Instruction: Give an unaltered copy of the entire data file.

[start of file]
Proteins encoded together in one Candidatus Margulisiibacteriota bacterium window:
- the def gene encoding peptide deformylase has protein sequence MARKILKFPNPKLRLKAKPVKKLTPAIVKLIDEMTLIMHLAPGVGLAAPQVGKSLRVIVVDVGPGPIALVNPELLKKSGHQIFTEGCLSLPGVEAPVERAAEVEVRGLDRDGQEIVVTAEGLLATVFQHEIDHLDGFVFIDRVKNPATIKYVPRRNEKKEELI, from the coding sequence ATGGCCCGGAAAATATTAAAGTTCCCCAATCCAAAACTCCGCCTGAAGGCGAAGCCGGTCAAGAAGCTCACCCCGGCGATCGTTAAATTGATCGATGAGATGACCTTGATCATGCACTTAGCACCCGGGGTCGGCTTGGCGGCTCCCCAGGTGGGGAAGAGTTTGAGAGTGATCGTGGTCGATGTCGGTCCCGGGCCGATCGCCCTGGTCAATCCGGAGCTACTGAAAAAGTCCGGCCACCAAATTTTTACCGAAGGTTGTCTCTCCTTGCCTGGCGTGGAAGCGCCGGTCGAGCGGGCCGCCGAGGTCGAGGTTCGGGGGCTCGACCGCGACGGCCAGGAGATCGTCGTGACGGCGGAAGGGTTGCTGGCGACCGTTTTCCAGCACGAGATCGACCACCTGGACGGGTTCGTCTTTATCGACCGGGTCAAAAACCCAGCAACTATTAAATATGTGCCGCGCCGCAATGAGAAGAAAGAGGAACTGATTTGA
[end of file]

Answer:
Proteins encoded together in one Candidatus Margulisiibacteriota bacterium window:
- the def gene encoding peptide deformylase has protein sequence MARKILKFPNPKLRLKAKPVKKLTPAIVKLIDEMTLIMHLAPGVGLAAPQVGKSLRVIVVDVGPGPIALVNPELLKKSGHQIFTEGCLSLPGVEAPVERAAEVEVRGLDRDGQEIVVTAEGLLATVFQHEIDHLDGFVFIDRVKNPATIKYVPRRNEKKEELI, from the coding sequence ATGGCCCGGAAAATATTAAAGTTCCCCAATCCAAAACTCCGCCTGAAGGCGAAGCCGGTCAAGAAGCTCACCCCGGCGATCGTTAAATTGATCGATGAGATGACCTTGATCATGCACTTAGCACCCGGGGTCGGCTTGGCGGCTCCCCAGGTGGGGAAGAGTTTGAGAGTGATCGTGGTCGATGTCGGTCCCGGGCCGATCGCCCTGGTCAATCCGGAGCTACTGAAAAAGTCCGGCCACCAAATTTTTACCGAAGGTTGTCTCTCCTTGCCTGGCGTGGAAGCGCCGGTCGAGCGGGCCGCCGAGGTCGAGGTTCGGGGGCTCGACCGCGACGGCCAGGAGATCGTCGTGACGGCGGAAGGGTTGCTGGCGACCGTTTTCCAGCACGAGATCGACCACCTGGACGGGTTCGTCTTTATCGACCGGGTCAAAAACCCAGCAACTATTAAATATGTGCCGCGCCGCAATGAGAAGAAAGAGGAACTGATTTGA